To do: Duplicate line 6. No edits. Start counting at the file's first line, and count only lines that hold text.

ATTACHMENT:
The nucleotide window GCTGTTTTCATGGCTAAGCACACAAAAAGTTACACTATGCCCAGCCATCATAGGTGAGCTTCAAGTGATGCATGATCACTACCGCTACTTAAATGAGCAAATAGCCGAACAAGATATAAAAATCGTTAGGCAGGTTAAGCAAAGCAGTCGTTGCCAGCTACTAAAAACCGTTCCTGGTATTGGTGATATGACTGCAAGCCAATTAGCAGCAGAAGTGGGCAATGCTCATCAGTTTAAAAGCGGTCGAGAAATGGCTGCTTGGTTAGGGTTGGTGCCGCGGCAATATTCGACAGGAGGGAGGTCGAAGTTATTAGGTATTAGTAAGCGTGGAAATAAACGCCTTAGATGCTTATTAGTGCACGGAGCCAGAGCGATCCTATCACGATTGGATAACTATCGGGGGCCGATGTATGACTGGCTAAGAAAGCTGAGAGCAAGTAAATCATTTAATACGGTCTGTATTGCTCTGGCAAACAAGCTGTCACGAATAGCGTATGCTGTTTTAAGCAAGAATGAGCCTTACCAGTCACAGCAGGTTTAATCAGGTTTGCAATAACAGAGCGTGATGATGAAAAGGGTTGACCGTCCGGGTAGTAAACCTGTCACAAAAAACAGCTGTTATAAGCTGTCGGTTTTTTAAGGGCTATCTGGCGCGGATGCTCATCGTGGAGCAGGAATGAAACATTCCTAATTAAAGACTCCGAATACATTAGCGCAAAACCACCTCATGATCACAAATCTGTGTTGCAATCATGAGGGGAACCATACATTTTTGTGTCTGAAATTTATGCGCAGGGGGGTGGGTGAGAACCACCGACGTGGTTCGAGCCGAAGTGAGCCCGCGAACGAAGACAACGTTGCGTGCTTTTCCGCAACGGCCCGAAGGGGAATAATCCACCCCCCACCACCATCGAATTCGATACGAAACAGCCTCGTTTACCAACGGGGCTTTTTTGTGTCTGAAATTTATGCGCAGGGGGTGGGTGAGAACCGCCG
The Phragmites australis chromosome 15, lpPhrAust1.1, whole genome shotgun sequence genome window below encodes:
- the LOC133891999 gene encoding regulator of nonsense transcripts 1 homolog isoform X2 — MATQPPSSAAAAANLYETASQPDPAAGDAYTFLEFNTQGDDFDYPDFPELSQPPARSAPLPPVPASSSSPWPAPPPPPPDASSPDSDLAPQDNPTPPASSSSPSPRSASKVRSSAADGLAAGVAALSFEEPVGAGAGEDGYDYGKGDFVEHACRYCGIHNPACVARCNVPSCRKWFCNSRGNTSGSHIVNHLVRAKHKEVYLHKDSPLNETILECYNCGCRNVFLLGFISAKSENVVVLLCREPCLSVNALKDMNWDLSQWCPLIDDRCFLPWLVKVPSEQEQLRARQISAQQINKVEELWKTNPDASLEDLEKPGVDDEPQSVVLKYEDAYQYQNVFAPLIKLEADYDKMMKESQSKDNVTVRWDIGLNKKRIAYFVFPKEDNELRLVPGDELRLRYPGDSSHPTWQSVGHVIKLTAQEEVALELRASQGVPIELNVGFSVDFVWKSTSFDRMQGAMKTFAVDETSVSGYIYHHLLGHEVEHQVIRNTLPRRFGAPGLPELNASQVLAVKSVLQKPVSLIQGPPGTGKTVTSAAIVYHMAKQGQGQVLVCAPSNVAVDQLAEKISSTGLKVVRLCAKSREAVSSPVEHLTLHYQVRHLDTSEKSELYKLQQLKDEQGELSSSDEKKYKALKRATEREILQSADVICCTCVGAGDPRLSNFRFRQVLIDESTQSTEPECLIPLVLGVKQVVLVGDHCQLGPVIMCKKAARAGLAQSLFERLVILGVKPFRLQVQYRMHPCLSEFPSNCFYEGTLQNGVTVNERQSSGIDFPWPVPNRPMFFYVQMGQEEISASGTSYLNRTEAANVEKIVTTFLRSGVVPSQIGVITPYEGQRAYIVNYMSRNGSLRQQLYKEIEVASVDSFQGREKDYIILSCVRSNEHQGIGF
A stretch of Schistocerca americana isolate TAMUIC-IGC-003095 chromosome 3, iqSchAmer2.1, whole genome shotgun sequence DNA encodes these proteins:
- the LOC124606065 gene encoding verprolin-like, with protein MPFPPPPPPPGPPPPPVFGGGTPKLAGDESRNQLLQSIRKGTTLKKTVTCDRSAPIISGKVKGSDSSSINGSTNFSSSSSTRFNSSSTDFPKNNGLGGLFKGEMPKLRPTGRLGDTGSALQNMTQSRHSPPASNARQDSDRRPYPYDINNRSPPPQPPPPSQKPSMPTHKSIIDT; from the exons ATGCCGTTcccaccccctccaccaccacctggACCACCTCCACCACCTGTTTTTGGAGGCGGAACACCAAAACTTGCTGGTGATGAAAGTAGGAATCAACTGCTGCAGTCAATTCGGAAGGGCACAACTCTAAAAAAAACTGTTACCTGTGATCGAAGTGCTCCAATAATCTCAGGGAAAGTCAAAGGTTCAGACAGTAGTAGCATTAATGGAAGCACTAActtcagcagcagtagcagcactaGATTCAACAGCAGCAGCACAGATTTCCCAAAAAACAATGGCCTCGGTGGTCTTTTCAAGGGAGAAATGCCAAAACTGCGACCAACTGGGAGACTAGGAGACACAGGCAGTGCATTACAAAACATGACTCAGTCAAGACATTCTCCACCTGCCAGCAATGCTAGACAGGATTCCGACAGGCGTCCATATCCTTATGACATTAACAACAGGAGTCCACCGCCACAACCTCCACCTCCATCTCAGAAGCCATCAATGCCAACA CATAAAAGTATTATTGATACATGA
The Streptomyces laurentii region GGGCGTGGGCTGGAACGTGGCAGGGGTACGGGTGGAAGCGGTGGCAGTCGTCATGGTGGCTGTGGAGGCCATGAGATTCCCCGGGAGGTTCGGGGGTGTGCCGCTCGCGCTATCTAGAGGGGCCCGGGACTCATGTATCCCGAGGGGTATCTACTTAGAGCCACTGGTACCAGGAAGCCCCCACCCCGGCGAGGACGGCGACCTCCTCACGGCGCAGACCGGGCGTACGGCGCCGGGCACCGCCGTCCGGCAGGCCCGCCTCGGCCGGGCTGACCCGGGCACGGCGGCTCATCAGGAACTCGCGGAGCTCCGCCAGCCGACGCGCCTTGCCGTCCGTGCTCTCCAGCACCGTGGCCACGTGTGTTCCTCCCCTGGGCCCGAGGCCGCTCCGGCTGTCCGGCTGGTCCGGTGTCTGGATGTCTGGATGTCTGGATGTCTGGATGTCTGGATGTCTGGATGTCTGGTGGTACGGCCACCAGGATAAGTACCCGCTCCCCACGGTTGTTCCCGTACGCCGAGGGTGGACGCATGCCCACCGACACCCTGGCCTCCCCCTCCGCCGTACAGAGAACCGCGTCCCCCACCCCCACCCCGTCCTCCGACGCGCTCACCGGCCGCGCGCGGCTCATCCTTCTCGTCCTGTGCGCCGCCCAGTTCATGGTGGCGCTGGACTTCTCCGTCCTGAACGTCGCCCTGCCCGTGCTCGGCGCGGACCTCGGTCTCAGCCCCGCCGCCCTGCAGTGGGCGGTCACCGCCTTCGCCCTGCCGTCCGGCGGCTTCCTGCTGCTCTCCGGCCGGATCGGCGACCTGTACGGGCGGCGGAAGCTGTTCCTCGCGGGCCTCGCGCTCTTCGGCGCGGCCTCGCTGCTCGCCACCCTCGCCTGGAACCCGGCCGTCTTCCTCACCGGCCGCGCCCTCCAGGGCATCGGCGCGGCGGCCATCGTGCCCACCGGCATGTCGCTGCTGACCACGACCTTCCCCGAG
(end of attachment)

The Streptomyces laurentii region GGGCGTGGGCTGGAACGTGGCAGGGGTACGGGTGGAAGCGGTGGCAGTCGTCATGGTGGCTGTGGAGGCCATGAGATTCCCCGGGAGGTTCGGGGGTGTGCCGCTCGCGCTATCTAGAGGGGCCCGGGACTCATGTATCCCGAGGGGTATCTACTTAGAGCCACTGGTACCAGGAAGCCCCCACCCCGGCGAGGACGGCGACCTCCTCACGGCGCAGACCGGGCGTACGGCGCCGGGCACCGCCGTCCGGCAGGCCCGCCTCGGCCGGGCTGACCCGGGCACGGCGGCTCATCAGGAACTCGCGGAGCTCCGCCAGCCGACGCGCCTTGCCGTCCGTGCTCTCCAGCACCGTGGCCACGTGTGTTCCTCCCCTGGGCCCGAGGCCGCTCCGGCTGTCCGGCTGGTCCGGTGTCTGGATGTCTGGATGTCTGGATGTCTGGATGTCTGGATGTCTGGATGTCTGGTGGTACGGCCACCAGGATAAGTACCCGCTCCCCACGGTTGTTCCCGTACGCCGAGGGTGGACGCATGCCCACCGACACCCTGGCCTCCCCCTCCGCCGTACAGAGAACCGCGTCCCCCACCCCCACCCCGTCCTCCGACGCGCTCACCGGCCGCGCGCGGCTCATCCTTCTCGTCCTGTGCGCCGCCCAGTTCATGGTGGCGCTGGACTTCTCCGTCCTGAACGTCGCCCTGCCCGTGCTCGGCGCGGACCTCGGTCTCAGCCCCGCCGCCCTGCAGTGGGCGGTCACCGCCTTCGCCCTGCCGTCCGGCGGCTTCCTGCTGCTCTCCGGCCGGATCGGCGACCTGTACGGGCGGCGGAAGCTGTTCCTCGCGGGCCTCGCGCTCTTCGGCGCGGCCTCGCTGCTCGCCACCCTCGCCTGGAACCCGGCCGTCTTCCTCACCGGCCGCGCCCTCCAGGGCATCGGCGCGGCGGCCATCGTGCCCACCGGCATGTCGCTGCTGACCACGACCTTCCCCGAG